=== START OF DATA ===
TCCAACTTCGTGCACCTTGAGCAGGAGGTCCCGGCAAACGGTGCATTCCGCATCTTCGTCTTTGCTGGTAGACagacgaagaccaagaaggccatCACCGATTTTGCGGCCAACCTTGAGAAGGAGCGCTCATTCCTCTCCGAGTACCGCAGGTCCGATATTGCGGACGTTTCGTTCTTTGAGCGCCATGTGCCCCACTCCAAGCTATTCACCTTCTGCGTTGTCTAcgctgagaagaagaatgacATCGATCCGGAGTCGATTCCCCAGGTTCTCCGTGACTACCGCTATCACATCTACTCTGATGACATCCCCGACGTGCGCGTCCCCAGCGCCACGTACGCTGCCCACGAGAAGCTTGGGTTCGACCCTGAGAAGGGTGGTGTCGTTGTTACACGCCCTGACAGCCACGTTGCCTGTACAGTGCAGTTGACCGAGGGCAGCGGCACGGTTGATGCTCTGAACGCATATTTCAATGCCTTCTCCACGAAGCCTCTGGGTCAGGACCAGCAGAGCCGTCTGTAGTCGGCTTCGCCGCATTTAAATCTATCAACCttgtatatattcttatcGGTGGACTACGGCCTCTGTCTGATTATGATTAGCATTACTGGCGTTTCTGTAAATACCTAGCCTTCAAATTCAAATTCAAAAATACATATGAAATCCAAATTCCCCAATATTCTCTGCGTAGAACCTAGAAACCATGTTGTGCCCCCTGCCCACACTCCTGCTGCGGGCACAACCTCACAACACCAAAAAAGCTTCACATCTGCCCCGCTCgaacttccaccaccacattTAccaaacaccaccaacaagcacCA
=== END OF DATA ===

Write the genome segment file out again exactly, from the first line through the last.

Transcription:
TCCAACTTCGTGCACCTTGAGCAGGAGGTCCCGGCAAACGGTGCATTCCGCATCTTCGTCTTTGCTGGTAGACagacgaagaccaagaaggccatCACCGATTTTGCGGCCAACCTTGAGAAGGAGCGCTCATTCCTCTCCGAGTACCGCAGGTCCGATATTGCGGACGTTTCGTTCTTTGAGCGCCATGTGCCCCACTCCAAGCTATTCACCTTCTGCGTTGTCTAcgctgagaagaagaatgacATCGATCCGGAGTCGATTCCCCAGGTTCTCCGTGACTACCGCTATCACATCTACTCTGATGACATCCCCGACGTGCGCGTCCCCAGCGCCACGTACGCTGCCCACGAGAAGCTTGGGTTCGACCCTGAGAAGGGTGGTGTCGTTGTTACACGCCCTGACAGCCACGTTGCCTGTACAGTGCAGTTGACCGAGGGCAGCGGCACGGTTGATGCTCTGAACGCATATTTCAATGCCTTCTCCACGAAGCCTCTGGGTCAGGACCAGCAGAGCCGTCTGTAGTCGGCTTCGCCGCATTTAAATCTATCAACCttgtatatattcttatcGGTGGACTACGGCCTCTGTCTGATTATGATTAGCATTACTGGCGTTTCTGTAAATACCTAGCCTTCAAATTCAAATTCAAAAATACATATGAAATCCAAATTCCCCAATATTCTCTGCGTAGAACCTAGAAACCATGTTGTGCCCCCTGCCCACACTCCTGCTGCGGGCACAACCTCACAACACCAAAAAAGCTTCACATCTGCCCCGCTCgaacttccaccaccacattTAccaaacaccaccaacaagcacCA